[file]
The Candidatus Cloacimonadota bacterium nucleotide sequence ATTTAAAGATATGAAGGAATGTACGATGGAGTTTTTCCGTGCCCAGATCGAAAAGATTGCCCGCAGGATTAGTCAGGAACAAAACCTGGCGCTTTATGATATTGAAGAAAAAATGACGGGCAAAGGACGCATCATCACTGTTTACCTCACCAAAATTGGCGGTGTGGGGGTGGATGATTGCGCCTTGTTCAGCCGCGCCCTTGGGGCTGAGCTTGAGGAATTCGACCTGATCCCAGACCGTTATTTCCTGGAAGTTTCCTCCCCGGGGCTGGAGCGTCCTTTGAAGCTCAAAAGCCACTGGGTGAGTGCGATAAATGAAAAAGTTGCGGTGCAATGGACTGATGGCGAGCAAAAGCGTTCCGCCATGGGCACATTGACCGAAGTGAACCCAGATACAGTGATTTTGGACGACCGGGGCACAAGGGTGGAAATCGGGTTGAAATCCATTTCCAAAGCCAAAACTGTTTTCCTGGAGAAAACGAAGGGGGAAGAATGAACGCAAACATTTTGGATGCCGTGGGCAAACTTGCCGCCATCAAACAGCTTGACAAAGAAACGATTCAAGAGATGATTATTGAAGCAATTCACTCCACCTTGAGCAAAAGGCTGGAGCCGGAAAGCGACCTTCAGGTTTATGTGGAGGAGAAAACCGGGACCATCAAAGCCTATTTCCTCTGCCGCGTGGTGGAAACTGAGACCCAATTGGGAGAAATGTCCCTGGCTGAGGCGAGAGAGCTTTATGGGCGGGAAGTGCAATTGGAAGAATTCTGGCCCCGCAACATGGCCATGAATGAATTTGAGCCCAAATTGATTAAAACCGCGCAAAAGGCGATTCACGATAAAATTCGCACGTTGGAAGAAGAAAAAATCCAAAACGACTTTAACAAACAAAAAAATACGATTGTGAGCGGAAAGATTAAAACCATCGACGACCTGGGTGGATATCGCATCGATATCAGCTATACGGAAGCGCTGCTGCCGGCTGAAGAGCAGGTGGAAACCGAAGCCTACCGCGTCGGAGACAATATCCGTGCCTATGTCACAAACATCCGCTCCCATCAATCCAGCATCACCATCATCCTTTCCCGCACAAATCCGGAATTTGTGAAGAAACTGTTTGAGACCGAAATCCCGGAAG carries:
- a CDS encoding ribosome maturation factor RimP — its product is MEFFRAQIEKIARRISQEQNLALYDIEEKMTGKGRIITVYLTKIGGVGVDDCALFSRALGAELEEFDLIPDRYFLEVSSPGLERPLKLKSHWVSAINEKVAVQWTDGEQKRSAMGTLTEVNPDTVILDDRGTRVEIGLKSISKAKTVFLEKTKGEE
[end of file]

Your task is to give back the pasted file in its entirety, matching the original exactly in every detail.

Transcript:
The Candidatus Cloacimonadota bacterium nucleotide sequence ATTTAAAGATATGAAGGAATGTACGATGGAGTTTTTCCGTGCCCAGATCGAAAAGATTGCCCGCAGGATTAGTCAGGAACAAAACCTGGCGCTTTATGATATTGAAGAAAAAATGACGGGCAAAGGACGCATCATCACTGTTTACCTCACCAAAATTGGCGGTGTGGGGGTGGATGATTGCGCCTTGTTCAGCCGCGCCCTTGGGGCTGAGCTTGAGGAATTCGACCTGATCCCAGACCGTTATTTCCTGGAAGTTTCCTCCCCGGGGCTGGAGCGTCCTTTGAAGCTCAAAAGCCACTGGGTGAGTGCGATAAATGAAAAAGTTGCGGTGCAATGGACTGATGGCGAGCAAAAGCGTTCCGCCATGGGCACATTGACCGAAGTGAACCCAGATACAGTGATTTTGGACGACCGGGGCACAAGGGTGGAAATCGGGTTGAAATCCATTTCCAAAGCCAAAACTGTTTTCCTGGAGAAAACGAAGGGGGAAGAATGAACGCAAACATTTTGGATGCCGTGGGCAAACTTGCCGCCATCAAACAGCTTGACAAAGAAACGATTCAAGAGATGATTATTGAAGCAATTCACTCCACCTTGAGCAAAAGGCTGGAGCCGGAAAGCGACCTTCAGGTTTATGTGGAGGAGAAAACCGGGACCATCAAAGCCTATTTCCTCTGCCGCGTGGTGGAAACTGAGACCCAATTGGGAGAAATGTCCCTGGCTGAGGCGAGAGAGCTTTATGGGCGGGAAGTGCAATTGGAAGAATTCTGGCCCCGCAACATGGCCATGAATGAATTTGAGCCCAAATTGATTAAAACCGCGCAAAAGGCGATTCACGATAAAATTCGCACGTTGGAAGAAGAAAAAATCCAAAACGACTTTAACAAACAAAAAAATACGATTGTGAGCGGAAAGATTAAAACCATCGACGACCTGGGTGGATATCGCATCGATATCAGCTATACGGAAGCGCTGCTGCCGGCTGAAGAGCAGGTGGAAACCGAAGCCTACCGCGTCGGAGACAATATCCGTGCCTATGTCACAAACATCCGCTCCCATCAATCCAGCATCACCATCATCCTTTCCCGCACAAATCCGGAATTTGTGAAGAAACTGTTTGAGACCGAAATCCCGGAAG carries:
- a CDS encoding ribosome maturation factor RimP — its product is MEFFRAQIEKIARRISQEQNLALYDIEEKMTGKGRIITVYLTKIGGVGVDDCALFSRALGAELEEFDLIPDRYFLEVSSPGLERPLKLKSHWVSAINEKVAVQWTDGEQKRSAMGTLTEVNPDTVILDDRGTRVEIGLKSISKAKTVFLEKTKGEE